Just Ride the Bike
Active travel plays a huge part in helping us to live healthier lives, alleviate stress and improve wellbeing. It helps to build physical activity into our everyday routines and, perhaps most importantly, is accessible to all. Having said this, for active travel to work properly, we need to build it into our planning systems, and this is not always easy.
While we might all agree that ditching our cars for healthier options is a good thing, everyone has an opinion on how the alternatives should look. For example, due to its prevalence, noisy campaigning and, for some people, nuisance level, cycling dominates the headlines and is sometimes considered separately from the other forms of active mobility.
Since Covid, the UK government has backed councils to introduce traffic management schemes to encourage less car driving and more active travel – why, because it is good for the environment, better air quality helps mitigate risks of Covid infection, and more walking and cycling is, well, simply good for us all. However, Low Traffic Neighbourhoods (LTNs) and school streets often frustrate drivers and worry local businesses. But the point is that active travel is not just about our environment or health. It is about creating healthy, dynamic communities. What’s more, there is data gathered from many years of research that shows that, contrary to popular arguments against LTNs and school streets, communities and businesses thrive as a result of people walking or cycling to and within them. People spend longer talking, chatting, shopping, drinking coffee etc, because the streets are quieter, safer, calmer. They are ‘living streets’.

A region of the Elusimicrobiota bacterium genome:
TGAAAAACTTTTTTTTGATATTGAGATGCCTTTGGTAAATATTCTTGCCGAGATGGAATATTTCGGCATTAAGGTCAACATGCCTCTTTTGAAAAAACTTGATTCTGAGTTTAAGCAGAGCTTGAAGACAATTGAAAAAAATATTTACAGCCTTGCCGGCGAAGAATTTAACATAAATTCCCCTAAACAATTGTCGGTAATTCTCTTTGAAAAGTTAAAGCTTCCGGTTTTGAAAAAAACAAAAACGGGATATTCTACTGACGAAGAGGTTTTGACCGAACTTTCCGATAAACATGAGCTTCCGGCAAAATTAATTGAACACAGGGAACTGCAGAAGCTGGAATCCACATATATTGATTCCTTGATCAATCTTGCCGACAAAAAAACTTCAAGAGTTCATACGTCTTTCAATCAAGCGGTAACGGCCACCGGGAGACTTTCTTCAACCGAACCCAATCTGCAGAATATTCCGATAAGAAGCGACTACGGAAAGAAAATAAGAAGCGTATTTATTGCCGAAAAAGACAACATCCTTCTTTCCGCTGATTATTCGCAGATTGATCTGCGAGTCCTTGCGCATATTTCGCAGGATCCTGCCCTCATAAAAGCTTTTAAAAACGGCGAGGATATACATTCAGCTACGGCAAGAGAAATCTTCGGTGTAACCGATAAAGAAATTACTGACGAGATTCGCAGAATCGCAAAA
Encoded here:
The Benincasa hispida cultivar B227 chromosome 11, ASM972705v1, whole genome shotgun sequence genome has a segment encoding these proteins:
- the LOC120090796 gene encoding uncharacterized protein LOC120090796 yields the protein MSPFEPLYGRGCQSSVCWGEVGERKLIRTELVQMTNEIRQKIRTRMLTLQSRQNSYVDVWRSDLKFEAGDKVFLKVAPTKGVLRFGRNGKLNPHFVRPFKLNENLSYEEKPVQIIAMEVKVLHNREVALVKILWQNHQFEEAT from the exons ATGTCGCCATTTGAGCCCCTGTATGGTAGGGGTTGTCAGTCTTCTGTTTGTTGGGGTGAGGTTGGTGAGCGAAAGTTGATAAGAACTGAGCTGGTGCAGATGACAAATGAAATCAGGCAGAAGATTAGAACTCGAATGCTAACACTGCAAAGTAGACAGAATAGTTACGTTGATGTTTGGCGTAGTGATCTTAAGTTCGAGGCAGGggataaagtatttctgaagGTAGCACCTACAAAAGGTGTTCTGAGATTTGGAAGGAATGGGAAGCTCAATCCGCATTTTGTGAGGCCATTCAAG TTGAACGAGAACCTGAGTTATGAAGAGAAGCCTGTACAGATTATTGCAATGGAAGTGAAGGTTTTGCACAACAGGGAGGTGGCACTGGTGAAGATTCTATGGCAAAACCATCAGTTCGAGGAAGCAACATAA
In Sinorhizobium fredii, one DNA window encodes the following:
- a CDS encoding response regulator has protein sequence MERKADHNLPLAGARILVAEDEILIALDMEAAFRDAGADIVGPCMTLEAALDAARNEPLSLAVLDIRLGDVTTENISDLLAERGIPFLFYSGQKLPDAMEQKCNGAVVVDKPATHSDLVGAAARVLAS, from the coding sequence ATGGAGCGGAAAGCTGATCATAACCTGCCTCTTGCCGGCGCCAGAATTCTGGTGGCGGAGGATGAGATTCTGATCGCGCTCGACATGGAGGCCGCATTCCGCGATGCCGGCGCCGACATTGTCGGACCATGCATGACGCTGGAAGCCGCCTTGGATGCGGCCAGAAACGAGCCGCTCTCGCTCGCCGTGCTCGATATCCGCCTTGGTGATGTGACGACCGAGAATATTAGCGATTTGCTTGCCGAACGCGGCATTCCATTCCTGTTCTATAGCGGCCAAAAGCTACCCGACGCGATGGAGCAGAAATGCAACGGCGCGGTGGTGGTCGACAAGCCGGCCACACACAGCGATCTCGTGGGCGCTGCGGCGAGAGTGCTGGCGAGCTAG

This is core to active travel. But local politicians have to be brave to see past the initial noisy complaints. They need to visit the towns, cities and countries where it is succeeding – Walthamstow in east London for example, or towns or cities in Denmark or The Netherlands. What’s more, once councillors and their officers make the commitment – after community engagement, consultation and suitable ambitious budgeting – they need to stick to the plan and not be swayed by counterarguments or unwilling, ill-informed contractors or consultants.
Why? Well, active travel is comparatively new still. Worryingly, too much responsibility for active travel rests with transport teams dominated by highways engineers focused on building roads, who often do not understand the need to prioritise vulnerable road users – pedestrians, cyclists and horse riders as well as children, elderly and the disabled – and the need to design-in safe, active travel infrastructure.
One big argument for riding a bicycle (not to mention walking) is the impact on our physical and mental wellbeing. But with #COP26 on everyone’s minds and the #Earthshot prize fresh in many memories, it’s worth pointing out that a two-and half-mile journey by bike – in other words, the average commute and back to work, shops or school and back – will reduce CO2 emissions by almost two kilograms each day compared with the same journey done by car. Compare that to switching to renewable energy, insulating your home or planting 10 trees – these save between 0.5 and 0.7 kgCO2/day. Riding a bike is cheaper, more accessible and has a more immediate impact on our environment.
We know that active travel works, for everyone and for the planet. This means we have to redouble the encouragement and support we give to individuals, families and communities in Gloucestershire to make part or all of a journey by physically active means.
Just Ride the Bike is running education and guidance courses for anyone delivering active travel – from builders and contractors to designers, planners consultants and policy officers – on behalf of Constructing Excellence in Wales with the help of Phil Jones Associates.
For more information, visit: https://www.justridethebike.com/active-travel-planning-training